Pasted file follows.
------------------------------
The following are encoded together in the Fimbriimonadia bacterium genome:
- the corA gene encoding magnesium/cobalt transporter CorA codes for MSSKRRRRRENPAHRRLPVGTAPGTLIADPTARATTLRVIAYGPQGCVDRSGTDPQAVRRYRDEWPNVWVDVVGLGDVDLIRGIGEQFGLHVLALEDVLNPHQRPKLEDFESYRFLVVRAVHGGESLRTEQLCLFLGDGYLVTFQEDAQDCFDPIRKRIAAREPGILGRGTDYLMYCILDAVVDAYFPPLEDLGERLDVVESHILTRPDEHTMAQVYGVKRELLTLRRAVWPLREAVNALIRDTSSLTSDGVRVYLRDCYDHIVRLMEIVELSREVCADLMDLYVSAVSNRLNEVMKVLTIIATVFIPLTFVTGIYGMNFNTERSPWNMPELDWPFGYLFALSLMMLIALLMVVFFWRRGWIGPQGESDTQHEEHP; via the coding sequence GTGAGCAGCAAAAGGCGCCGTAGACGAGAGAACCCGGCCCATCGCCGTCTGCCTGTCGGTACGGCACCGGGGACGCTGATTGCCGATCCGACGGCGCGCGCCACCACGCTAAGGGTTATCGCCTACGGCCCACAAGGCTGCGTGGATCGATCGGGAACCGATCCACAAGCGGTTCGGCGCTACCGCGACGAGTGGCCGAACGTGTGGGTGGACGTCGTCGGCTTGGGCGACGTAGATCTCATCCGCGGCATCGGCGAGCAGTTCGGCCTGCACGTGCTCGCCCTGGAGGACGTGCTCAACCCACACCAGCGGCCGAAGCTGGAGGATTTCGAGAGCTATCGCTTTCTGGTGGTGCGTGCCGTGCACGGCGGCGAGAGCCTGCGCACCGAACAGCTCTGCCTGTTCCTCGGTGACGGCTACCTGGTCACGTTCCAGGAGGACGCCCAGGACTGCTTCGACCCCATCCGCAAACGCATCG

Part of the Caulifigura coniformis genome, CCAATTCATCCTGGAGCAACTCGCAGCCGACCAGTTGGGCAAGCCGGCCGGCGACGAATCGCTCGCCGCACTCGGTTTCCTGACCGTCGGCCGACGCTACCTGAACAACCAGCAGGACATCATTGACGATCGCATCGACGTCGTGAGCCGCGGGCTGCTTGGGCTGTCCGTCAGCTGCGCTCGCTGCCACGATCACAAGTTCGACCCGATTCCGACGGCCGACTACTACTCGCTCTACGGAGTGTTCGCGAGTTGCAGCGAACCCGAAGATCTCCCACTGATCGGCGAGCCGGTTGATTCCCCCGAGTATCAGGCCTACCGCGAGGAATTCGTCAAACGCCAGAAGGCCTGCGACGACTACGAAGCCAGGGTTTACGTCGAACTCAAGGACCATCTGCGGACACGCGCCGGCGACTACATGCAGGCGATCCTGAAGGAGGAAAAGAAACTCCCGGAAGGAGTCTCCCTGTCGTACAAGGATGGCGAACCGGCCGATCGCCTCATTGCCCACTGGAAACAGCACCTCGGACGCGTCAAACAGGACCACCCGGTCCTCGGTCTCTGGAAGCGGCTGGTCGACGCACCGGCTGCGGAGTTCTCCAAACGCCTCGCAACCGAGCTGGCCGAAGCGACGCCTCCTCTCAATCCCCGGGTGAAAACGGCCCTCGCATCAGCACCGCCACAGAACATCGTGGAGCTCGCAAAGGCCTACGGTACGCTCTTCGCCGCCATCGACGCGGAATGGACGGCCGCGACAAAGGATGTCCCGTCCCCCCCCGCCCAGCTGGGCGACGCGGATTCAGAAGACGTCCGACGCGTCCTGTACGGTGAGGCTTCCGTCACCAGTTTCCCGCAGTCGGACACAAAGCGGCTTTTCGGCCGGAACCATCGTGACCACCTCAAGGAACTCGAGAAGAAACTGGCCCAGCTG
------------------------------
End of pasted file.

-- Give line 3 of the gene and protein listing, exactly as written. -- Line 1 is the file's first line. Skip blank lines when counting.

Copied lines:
Part of the Caulifigura coniformis genome, CCAATTCATCCTGGAGCAACTCGCAGCCGACCAGTTGGGCAAGCCGGCCGGCGACGAATCGCTCGCCGCACTCGGTTTCCTGACCGTCGGCCGACGCTACCTGAACAACCAGCAGGACATCATTGACGATCGCATCGACGTCGTGAGCCGCGGGCTGCTTGGGCTGTCCGTCAGCTGCGCTCGCTGCCACGATCACAAGTTCGACCCGATTCCGACGGCCGACTACTACTCGCTCTACGGAGTGTTCGCGAGTTGCAGCGAACCCGAAGATCTCCCACTGATCGGCGAGCCGGTTGATTCCCCCGAGTATCAGGCCTACCGCGAGGAATTCGTCAAACGCCAGAAGGCCTGCGACGACTACGAAGCCAGGGTTTACGTCGAACTCAAGGACCATCTGCGGACACGCGCCGGCGACTACATGCAGGCGATCCTGAAGGAGGAAAAGAAACTCCCGGAAGGAGTCTCCCTGTCGTACAAGGATGGCGAACCGGCCGATCGCCTCATTGCCCACTGGAAACAGCACCTCGGACGCGTCAAACAGGACCACCCGGTCCTCGGTCTCTGGAAGCGGCTGGTCGACGCACCGGCTGCGGAGTTCTCCAAACGCCTCGCAACCGAGCTGGCCGAAGCGACGCCTCCTCTCAATCCCCGGGTGAAAACGGCCCTCGCATCAGCACCGCCACAGAACATCGTGGAGCTCGCAAAGGCCTACGGTACGCTCTTCGCCGCCATCGACGCGGAATGGACGGCCGCGACAAAGGATGTCCCGTCCCCCCCCGCCCAGCTGGGCGACGCGGATTCAGAAGACGTCCGACGCGTCCTGTACGGTGAGGCTTCCGTCACCAGTTTCCCGCAGTCGGACACAAAGCGGCTTTTCGGCCGGAACCATCGTGACCACCTCAAGGAACTCGAGAAGAAACTGGCCCAGCTG